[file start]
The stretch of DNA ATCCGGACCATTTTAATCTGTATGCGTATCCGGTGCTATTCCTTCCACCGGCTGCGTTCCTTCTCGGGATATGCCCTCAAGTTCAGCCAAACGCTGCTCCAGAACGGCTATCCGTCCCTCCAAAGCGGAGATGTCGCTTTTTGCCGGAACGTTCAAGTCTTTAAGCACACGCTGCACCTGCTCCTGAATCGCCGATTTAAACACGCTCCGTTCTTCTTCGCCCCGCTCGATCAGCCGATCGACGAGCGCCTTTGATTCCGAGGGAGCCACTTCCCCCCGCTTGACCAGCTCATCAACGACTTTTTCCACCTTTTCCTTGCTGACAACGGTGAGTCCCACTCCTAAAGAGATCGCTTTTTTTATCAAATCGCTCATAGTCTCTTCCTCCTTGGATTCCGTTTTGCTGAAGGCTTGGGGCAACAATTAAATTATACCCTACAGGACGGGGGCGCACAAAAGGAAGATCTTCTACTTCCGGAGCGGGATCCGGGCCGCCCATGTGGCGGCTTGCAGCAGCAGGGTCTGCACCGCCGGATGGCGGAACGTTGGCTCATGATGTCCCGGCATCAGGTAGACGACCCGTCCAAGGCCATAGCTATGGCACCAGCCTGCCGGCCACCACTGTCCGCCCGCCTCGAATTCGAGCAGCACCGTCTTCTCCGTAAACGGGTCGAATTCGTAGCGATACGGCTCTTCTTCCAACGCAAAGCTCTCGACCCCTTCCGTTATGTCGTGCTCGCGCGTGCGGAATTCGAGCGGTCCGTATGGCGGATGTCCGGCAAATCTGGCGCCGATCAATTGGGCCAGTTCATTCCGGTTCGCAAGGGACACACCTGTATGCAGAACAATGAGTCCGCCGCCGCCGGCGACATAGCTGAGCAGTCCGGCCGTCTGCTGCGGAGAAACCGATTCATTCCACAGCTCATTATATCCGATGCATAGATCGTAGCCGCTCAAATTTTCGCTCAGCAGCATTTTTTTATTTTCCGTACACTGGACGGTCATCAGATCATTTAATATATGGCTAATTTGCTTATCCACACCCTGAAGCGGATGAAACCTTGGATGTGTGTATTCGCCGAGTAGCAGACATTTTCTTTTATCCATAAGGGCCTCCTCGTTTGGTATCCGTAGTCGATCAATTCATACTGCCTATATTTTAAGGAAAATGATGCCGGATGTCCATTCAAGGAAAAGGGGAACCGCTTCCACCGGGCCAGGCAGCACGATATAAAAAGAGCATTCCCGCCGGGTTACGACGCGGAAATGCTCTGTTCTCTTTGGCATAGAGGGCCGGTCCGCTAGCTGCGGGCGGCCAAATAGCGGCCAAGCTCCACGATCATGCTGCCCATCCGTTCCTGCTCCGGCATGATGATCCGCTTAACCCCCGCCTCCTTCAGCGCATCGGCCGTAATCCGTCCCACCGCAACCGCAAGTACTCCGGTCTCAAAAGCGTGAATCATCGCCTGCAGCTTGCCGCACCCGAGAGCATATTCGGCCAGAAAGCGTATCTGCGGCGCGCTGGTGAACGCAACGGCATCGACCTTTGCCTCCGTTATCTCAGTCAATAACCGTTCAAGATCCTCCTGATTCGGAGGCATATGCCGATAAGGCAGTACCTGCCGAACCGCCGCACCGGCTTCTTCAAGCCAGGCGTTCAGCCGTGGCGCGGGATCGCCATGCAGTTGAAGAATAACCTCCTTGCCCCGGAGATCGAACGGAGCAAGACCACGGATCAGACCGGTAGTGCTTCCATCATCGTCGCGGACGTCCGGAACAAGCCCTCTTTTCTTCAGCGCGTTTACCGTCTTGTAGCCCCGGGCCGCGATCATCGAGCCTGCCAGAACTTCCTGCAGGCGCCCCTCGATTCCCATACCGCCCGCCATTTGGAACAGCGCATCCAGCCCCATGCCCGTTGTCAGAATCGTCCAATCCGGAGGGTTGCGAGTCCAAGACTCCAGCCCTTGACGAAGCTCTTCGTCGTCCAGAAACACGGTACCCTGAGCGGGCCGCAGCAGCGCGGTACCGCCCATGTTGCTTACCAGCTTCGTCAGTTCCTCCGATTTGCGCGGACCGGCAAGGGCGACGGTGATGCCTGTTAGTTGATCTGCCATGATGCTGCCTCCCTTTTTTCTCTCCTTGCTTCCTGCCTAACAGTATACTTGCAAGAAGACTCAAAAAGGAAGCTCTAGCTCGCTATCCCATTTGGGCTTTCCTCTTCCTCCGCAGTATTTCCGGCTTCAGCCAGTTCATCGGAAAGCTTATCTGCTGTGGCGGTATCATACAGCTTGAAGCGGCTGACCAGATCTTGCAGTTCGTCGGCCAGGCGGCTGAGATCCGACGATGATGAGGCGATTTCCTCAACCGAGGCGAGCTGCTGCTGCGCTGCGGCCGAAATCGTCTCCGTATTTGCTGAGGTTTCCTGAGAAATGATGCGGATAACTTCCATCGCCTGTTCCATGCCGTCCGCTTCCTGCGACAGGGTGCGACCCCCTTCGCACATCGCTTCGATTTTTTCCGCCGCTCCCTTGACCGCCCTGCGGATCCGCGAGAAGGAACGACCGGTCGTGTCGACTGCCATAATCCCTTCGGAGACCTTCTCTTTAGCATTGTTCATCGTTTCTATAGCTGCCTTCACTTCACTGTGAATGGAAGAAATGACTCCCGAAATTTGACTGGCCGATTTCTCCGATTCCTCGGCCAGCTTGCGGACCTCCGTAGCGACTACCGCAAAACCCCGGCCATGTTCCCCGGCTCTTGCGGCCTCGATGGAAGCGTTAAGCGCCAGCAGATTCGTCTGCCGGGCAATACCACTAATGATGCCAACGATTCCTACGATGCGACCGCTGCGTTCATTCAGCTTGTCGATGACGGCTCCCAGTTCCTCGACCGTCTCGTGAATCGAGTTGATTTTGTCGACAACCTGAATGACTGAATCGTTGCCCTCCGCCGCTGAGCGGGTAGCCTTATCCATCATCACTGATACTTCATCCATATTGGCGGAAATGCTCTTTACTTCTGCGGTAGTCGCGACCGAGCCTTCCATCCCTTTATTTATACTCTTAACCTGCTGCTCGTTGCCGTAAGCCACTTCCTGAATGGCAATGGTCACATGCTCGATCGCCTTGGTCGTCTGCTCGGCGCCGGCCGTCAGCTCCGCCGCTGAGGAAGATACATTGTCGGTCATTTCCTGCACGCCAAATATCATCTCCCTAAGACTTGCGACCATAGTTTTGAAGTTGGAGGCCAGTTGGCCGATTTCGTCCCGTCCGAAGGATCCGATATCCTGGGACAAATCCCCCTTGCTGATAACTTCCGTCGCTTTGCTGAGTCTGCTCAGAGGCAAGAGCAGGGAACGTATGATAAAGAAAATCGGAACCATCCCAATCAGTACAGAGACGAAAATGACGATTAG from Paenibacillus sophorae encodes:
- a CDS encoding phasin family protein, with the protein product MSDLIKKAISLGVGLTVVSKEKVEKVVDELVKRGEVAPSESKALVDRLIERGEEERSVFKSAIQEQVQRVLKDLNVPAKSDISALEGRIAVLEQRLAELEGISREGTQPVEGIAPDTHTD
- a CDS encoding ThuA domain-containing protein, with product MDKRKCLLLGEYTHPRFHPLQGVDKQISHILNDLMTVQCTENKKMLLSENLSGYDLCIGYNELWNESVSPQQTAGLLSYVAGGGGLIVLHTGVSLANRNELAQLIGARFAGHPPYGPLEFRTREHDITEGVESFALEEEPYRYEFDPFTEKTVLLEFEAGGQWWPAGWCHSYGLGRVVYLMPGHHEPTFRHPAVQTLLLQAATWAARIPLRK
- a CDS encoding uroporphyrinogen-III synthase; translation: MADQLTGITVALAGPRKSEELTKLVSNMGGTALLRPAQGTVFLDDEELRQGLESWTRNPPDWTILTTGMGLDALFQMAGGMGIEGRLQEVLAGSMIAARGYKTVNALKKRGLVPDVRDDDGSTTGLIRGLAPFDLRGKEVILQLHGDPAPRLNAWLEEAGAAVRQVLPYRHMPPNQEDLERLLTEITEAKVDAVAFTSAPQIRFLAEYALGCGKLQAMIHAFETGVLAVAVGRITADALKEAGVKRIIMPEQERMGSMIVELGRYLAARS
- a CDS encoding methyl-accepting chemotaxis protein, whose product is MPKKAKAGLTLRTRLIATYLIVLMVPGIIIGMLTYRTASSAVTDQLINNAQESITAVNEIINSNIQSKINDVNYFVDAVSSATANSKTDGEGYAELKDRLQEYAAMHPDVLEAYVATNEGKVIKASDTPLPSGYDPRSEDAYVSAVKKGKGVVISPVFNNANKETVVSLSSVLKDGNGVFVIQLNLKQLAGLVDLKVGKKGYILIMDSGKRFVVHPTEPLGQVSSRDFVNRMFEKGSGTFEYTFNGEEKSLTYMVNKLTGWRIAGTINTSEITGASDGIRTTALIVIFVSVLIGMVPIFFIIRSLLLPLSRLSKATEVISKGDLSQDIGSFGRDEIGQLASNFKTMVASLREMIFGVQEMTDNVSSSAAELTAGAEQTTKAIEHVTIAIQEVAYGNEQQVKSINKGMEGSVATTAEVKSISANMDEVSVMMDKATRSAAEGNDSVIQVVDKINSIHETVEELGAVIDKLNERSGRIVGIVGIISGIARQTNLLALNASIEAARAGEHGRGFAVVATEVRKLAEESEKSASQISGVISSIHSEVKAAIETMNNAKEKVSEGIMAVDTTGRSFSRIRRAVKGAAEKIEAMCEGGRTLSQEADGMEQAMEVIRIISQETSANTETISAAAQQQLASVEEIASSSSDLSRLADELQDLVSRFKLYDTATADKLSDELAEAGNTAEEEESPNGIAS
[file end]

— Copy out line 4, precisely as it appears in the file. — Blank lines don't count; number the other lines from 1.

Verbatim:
- a CDS encoding uroporphyrinogen-III synthase; translation: MADQLTGITVALAGPRKSEELTKLVSNMGGTALLRPAQGTVFLDDEELRQGLESWTRNPPDWTILTTGMGLDALFQMAGGMGIEGRLQEVLAGSMIAARGYKTVNALKKRGLVPDVRDDDGSTTGLIRGLAPFDLRGKEVILQLHGDPAPRLNAWLEEAGAAVRQVLPYRHMPPNQEDLERLLTEITEAKVDAVAFTSAPQIRFLAEYALGCGKLQAMIHAFETGVLAVAVGRITADALKEAGVKRIIMPEQERMGSMIVELGRYLAARS